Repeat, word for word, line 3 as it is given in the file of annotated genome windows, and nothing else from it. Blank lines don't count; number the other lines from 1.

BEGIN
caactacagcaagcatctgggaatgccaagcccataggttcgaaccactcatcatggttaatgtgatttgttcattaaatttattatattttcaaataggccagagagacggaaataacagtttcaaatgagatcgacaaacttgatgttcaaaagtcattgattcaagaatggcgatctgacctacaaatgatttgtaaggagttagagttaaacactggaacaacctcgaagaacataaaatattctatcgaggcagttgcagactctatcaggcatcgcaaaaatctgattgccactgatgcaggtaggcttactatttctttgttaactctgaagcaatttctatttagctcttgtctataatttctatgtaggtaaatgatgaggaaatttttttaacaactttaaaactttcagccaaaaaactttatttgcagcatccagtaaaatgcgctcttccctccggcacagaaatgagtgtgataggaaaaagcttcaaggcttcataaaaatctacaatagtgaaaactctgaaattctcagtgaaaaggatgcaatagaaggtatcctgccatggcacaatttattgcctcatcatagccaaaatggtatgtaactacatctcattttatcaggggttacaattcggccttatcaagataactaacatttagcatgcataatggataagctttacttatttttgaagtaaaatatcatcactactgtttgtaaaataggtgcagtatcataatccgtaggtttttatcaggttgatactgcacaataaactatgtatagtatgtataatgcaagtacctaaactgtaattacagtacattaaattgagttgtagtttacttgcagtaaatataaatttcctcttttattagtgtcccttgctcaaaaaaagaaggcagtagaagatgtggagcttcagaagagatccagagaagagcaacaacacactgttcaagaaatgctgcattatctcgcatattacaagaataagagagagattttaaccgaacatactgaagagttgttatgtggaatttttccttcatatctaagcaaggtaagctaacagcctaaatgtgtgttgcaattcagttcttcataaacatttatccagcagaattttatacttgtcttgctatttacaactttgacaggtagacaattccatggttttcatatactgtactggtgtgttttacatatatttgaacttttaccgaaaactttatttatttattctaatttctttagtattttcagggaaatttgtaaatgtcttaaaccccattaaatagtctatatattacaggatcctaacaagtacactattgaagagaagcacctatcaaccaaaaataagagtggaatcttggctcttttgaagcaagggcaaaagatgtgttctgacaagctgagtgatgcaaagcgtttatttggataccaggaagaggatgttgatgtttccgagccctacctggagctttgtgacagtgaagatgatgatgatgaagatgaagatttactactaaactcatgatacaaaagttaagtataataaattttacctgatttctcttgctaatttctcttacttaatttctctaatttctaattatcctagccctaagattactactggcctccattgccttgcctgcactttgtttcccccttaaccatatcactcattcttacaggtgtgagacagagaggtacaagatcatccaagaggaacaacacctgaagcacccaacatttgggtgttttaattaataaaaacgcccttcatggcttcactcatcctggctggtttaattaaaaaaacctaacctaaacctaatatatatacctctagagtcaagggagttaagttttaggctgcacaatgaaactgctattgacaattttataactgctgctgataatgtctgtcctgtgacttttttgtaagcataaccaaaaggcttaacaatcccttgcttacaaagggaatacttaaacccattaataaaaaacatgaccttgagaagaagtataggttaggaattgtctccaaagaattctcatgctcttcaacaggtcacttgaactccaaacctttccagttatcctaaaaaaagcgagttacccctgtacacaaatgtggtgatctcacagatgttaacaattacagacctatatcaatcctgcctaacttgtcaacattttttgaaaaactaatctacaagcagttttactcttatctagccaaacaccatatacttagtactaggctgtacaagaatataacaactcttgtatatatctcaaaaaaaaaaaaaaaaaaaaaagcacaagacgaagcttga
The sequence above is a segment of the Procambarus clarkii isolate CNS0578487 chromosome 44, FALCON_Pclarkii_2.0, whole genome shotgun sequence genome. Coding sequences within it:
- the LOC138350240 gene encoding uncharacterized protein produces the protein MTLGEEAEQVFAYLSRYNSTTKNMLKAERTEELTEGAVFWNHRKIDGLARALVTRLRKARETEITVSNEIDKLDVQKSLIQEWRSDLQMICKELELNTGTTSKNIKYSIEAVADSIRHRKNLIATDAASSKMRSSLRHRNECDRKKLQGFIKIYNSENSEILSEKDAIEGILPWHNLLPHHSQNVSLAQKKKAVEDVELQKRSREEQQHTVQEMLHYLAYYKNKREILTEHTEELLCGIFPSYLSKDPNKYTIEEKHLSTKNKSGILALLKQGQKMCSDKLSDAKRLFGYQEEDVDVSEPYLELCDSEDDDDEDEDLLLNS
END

- the LOC138350240 gene encoding uncharacterized protein produces the protein MTLGEEAEQVFAYLSRYNSTTKNMLKAERTEELTEGAVFWNHRKIDGLARALVTRLRKARETEITVSNEIDKLDVQKSLIQEWRSDLQMICKELELNTGTTSKNIKYSIEAVADSIRHRKNLIATDAASSKMRSSLRHRNECDRKKLQGFIKIYNSENSEILSEKDAIEGILPWHNLLPHHSQNVSLAQKKKAVEDVELQKRSREEQQHTVQEMLHYLAYYKNKREILTEHTEELLCGIFPSYLSKDPNKYTIEEKHLSTKNKSGILALLKQGQKMCSDKLSDAKRLFGYQEEDVDVSEPYLELCDSEDDDDEDEDLLLNS